• Don’t shop hungry. Don’t send your husband to shop if he’s hungry! It seems like most husbands tend to buy things other than what is on the list! I know this can be fun sometimes, but it can alter the budget!
  • “Ad Match.” Walmart will sell the same item at the sale price of any other store. In fact, they will often match the other store brands (Our Family, Essential Everyday, Archer Farms) for their store brand- Great Value. That might be helpful if you only can get to one store a week. Just bring the store ad so you can prove the sale price.
  • Shop only once a week. It’s proven that the more often you are in a store, the MORE you spend. So, if you are running to ONLY get a head of romaine, the likelihood that you will also pick up Cheetos or a Snickers, is high.   A once-a -week plan seems to be more of a budget protector than once-a-month. To shop once a week doesn’t work for every family, but generally it’s a better plan; it allows you to shop for more sales and have food that you use, in the pantry.
  • Watch the cashier. I can tell you that MOST weeks, there is an error at the till. Once I bought two pineapples and got charged for three.   Of course, I noticed the error when I got home!
  • Develop a friendship with the cashier and customer service people. I am not kidding. They are your best friends when it comes to returning or needing a problem solved. That extra charge on that pineapple— I just told the customer service gal the following week and she quickly refunded my money. It also allows you, possibly, a great opportunity to be able to speak to them about the Lord. They see YOUR life week after week, which should be a great testimony. (Another reason to look your best! J)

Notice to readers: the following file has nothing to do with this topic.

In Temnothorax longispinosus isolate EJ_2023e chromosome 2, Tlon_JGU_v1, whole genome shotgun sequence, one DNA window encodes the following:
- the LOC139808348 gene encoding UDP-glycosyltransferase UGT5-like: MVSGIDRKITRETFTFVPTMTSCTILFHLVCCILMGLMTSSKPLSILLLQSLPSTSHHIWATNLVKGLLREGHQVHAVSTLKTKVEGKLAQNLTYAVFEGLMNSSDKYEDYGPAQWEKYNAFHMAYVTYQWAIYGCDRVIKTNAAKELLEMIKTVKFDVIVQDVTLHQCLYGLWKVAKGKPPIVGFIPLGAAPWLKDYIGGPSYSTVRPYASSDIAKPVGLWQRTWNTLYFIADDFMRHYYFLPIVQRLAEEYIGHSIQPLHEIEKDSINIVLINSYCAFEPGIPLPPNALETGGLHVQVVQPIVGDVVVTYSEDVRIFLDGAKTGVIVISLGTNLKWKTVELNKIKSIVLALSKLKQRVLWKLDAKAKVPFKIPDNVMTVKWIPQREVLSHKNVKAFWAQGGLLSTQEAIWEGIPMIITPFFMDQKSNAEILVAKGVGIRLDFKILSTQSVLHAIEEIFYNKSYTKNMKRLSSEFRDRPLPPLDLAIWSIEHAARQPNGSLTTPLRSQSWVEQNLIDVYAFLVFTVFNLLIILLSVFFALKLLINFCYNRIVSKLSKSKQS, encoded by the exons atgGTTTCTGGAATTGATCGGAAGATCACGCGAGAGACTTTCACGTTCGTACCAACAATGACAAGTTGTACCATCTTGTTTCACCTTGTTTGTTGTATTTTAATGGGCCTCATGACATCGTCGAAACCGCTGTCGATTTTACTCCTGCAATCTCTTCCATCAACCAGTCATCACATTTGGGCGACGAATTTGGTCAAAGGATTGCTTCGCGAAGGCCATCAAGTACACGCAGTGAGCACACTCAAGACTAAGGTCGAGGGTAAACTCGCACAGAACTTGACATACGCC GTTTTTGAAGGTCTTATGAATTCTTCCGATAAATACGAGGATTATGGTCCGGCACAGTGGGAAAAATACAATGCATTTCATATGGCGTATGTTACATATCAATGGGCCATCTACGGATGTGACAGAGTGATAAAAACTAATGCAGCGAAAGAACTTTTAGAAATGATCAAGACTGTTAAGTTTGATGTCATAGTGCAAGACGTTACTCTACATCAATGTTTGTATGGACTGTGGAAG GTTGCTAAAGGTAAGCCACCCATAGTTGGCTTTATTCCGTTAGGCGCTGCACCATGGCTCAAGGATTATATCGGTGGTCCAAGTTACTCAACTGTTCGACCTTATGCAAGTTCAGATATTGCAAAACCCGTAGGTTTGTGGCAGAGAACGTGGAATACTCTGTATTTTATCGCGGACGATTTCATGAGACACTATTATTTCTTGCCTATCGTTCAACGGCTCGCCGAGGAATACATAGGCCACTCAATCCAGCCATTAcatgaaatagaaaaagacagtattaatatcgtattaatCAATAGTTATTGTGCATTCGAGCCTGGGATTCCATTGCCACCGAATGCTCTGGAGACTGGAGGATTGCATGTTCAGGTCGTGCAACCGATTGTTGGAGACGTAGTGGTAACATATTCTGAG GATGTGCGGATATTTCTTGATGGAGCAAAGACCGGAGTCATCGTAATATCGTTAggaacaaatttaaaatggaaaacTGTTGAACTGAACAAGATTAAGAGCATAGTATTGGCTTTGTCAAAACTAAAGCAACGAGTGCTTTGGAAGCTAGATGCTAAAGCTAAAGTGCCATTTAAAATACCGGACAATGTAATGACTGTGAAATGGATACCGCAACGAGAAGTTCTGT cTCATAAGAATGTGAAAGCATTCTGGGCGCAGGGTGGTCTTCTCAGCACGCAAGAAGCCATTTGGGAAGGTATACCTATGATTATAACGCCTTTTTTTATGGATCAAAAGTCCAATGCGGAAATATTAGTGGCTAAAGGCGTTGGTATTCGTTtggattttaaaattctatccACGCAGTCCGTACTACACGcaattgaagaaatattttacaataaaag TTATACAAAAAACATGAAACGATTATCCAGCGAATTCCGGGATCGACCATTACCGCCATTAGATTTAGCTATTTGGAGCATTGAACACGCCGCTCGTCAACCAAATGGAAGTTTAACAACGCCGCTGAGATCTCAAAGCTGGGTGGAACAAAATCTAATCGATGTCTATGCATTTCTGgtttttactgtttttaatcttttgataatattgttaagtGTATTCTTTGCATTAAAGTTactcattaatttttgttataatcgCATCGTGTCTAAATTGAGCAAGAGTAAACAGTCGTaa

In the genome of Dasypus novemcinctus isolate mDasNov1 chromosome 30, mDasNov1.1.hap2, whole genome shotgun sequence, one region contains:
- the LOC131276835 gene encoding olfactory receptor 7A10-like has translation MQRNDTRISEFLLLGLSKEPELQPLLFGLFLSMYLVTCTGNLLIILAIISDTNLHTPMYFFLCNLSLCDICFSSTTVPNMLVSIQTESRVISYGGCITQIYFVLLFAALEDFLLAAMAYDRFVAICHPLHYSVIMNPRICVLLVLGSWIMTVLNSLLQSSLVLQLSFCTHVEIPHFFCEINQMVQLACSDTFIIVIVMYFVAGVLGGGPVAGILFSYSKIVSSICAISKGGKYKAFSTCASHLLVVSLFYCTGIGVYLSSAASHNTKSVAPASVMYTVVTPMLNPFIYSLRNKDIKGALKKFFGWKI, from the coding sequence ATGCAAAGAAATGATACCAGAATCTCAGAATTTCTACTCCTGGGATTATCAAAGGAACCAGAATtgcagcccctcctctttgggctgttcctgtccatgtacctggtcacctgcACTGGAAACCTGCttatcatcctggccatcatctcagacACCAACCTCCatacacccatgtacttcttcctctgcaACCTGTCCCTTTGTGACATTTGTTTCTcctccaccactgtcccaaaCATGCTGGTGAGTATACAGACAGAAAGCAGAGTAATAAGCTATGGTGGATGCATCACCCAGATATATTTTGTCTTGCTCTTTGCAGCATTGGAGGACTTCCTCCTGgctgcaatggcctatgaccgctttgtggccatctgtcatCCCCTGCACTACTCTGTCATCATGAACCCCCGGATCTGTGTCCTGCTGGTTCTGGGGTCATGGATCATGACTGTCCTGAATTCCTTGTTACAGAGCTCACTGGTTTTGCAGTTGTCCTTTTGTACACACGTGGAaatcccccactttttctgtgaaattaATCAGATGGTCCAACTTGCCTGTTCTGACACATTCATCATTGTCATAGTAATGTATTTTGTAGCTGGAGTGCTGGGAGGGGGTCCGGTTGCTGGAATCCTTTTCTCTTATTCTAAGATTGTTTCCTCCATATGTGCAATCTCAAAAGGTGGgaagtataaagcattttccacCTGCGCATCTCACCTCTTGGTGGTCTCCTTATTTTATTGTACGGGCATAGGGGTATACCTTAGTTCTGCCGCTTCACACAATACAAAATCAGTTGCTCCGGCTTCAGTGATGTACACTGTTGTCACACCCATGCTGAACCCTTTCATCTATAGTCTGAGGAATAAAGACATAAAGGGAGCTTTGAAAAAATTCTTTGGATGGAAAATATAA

• Check generic products. I agree that not EVERY store brand or generic is the quality I want, but often it is just fine for most recipes. In many cases, it is even canned by a well-known producer, but for much less money than the “name brand.”
  • Check cost per pound. Almost every store has that already figured out for you on the label under the product on the shelf. You don’t even need a calculator!
  • Get rain checks. Stores do run out of the product. If it is a good sale, ask for a raincheck. I always get a rain check and buy it the following week at last week’s sale price.
  • Use on-line aps. I don’t do much of this, but I can tell you that often a product that is already on sale and another 25-40% off is worth it to me to spend a few minutes online. I don’t do it on my phone, but I do it on my computer and generate the bar code. My favorite Larabars are $5.99 regular price, often on sale for $4.99 and another $1 off on Cartwheel is a great price. There are other on-line apps that could possibly save you more.
  • Know which stores double coupons. We have one in Grand Forks.
  • Shop the outer aisles in the super market. The best foods are located there!
  • Some foods that you should ONLY buy on sale: Cheese, chips and snacks, soda, meat, fruit, vegetables, and chocolate chips. I guess everything you need should be on sale! J

It is work to save mone. (Some homemakers don’t like that word!), but it can be done.  The greatest amount of work is to know your prices, make a plan and shop! It might take 1-2 months to understand the cycle of grocery sales. After that, it will be a piece of cake (hopefully on sale!) Challenge yourself! See how much you can save for the family budget. Proverbs 31:27a says, ”She looketh well to the ways of her household…”    Oh, for the love of a sale!